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Apple now worth $2 trillion

Daniel Howley
·Technology Editor
·4-min read

Apple (AAPL) has officially become the first U.S. company worth a staggering $2 trillion. The iPhone maker hit the mark after its stock price touched $467.77 on Wednesday, pushing its market cap higher than any other U.S. company in history.

Apple’s rise to the $2 trillion milestone comes after hitting $1.5 trillion in June, and two years after topping $1 trillion for the first time. Since then both Amazon (AMZN) and Microsoft (MSFT), two other high-flying tech stocks, have crossed the $1 trillion mark and are now valued at more than $1.5 trillion.

CEO Tim Cook and company have been riding a hot hand for years on the strength of Apple’s iPhone sales. The handset, which launched in 2007 under then-CEO Steve Jobs, was transformational for the company, putting it at the forefront of the still nascent smartphone industry and never looked back.

More recently, Apple, seeing a slow decline in smartphone sales growth along with the rest of the industry, has been pushing other sectors of its business including its Services and Wearables arms.

The consumer tech giant doubled down on offerings in both areas, launching Apple Music and Apple TV+, as well as introducing the Apple Watch and the now iconic AirPods. Apple is now among the top wearables makers in the world on the strength of those two devices.

Apple’s future growth

But analysts still see more room for growth.

“Look, I think this is a monumental achievement for Apple, especially as many of the doubters thought the growth story at Cupertino was over years ago,” Wedbush analyst Dan Ives told Yahoo Finance.

“I think it all comes down to the install base. The company has an unmatched install base, which now further monetization of that through services has been the key to success.”

Apple is also set to launch its new flagship smartphone, the iPhone 12, later this fall. And while the device will be delayed beyond its normal launch window of late September due to the coronavirus pandemic, it, according to Wedbush analyst Dan Ives, is expected to spark what’s known as a sales “supercycle,” or a massive uptick in the number of people buying new iPhones.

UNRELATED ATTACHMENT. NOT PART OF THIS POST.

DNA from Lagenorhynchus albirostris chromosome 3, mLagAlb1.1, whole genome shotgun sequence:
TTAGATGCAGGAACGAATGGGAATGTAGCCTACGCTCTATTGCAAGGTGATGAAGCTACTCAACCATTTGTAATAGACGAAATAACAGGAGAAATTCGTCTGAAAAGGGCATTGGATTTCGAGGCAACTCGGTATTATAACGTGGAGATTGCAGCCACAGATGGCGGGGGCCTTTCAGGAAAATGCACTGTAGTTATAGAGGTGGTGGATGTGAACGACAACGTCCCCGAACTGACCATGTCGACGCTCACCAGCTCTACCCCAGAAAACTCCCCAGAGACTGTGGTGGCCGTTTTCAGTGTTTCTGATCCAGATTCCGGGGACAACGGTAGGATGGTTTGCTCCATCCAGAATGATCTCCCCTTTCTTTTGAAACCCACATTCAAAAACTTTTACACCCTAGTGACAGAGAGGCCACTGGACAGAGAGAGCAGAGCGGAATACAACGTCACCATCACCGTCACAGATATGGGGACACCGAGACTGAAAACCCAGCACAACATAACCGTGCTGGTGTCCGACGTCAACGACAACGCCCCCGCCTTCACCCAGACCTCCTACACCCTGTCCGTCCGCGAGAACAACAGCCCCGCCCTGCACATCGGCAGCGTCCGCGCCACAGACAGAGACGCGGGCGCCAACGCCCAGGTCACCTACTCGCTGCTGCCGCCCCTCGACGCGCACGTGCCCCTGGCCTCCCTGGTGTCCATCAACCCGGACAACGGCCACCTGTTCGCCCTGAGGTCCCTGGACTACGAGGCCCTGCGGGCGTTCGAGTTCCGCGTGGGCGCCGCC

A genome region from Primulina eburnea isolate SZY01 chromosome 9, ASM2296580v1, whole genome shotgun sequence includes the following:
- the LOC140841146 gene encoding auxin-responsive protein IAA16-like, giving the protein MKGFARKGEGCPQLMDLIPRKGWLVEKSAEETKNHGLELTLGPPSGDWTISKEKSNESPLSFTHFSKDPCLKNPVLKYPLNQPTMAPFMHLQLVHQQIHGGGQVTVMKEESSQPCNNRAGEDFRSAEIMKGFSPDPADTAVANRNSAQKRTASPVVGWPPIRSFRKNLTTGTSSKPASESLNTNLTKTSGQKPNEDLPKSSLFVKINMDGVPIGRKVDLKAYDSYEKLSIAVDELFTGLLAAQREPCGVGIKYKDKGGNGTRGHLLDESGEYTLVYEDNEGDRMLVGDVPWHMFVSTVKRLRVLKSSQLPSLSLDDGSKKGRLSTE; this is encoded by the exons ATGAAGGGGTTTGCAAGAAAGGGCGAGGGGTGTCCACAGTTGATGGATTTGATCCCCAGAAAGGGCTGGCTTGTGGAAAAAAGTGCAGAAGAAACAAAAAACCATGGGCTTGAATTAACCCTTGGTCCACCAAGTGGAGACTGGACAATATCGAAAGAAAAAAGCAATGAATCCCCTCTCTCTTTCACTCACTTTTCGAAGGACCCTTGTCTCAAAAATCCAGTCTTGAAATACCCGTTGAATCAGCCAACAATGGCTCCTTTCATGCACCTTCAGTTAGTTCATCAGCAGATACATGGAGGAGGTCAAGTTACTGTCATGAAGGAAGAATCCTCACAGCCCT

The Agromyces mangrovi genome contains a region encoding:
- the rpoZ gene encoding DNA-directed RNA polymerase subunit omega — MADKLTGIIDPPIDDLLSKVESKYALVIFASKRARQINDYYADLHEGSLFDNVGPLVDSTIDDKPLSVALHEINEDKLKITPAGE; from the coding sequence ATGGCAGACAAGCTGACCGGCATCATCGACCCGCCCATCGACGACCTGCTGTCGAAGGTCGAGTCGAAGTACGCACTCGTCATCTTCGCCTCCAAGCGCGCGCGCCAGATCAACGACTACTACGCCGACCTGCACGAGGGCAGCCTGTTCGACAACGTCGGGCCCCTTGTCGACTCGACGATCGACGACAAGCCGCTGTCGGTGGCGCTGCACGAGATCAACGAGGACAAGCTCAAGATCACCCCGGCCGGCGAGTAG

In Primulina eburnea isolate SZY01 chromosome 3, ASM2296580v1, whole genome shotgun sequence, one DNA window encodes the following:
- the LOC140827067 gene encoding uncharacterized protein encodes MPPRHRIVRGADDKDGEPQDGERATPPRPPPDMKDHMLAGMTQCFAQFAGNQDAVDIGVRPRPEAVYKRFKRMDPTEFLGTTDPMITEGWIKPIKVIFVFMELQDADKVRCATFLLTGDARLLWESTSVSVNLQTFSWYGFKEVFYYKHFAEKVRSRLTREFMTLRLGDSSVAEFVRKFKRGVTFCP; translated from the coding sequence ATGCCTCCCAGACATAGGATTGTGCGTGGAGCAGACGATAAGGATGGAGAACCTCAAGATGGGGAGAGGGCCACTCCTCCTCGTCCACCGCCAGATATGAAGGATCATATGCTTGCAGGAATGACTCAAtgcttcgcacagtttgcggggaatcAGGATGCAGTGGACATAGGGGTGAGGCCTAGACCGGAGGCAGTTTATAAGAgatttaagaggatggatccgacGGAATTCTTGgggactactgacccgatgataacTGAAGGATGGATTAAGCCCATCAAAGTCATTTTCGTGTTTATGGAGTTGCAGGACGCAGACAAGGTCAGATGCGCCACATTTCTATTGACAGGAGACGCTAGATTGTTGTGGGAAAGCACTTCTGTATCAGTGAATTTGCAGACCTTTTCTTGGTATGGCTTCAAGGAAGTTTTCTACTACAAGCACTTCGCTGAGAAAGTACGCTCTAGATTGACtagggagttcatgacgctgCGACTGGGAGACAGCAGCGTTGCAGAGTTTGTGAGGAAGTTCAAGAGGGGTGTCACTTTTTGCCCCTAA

The iPhone 12 is widely expected to be the company’s first device to include 5G cellular capabilities, which offer superior download and upload speeds compared to existing 4G LTE data connections. The switch is likely to entice iPhone owners who have been holding on to their devices for several years thanks to the promise of improved video streaming and downloading, and the wide breadth of potential the faster connection will offer.

But Apple is also making structural changes to its products to ensure that it is able to grab even more margin from its products. The firm is currently in the process of building out its own processors for its Mac line of products, leaving behind the Intel processors it has relied on for years.

The move will not only unlock additional margin for the business, which won’t have to pay fees to Intel any longer, but could push Apple’s laptops and desktops even further ahead in terms of raw performance power.

Apple, however, is also in the midst of several queries into its business practices. The firm is facing investigations by a coalition of state attorneys general, the Department of Justice, and the House Judiciary Committee’s Subcommittee on Antitrust, Commercial, and Administrative Law into whether current App Store policies create an illegal monopoly for Apple.

More recently it’s gotten into a brawl with “Fortnite” maker Epic Games over Apple’s 30% App Store commissions.

The outcome of those investigations is unclear, but experts believe there’s little chance they will end with a breakup of the iPhone maker.

For now, Apple looks like it’s set to continue to grow. For how long is anyone’s guess.

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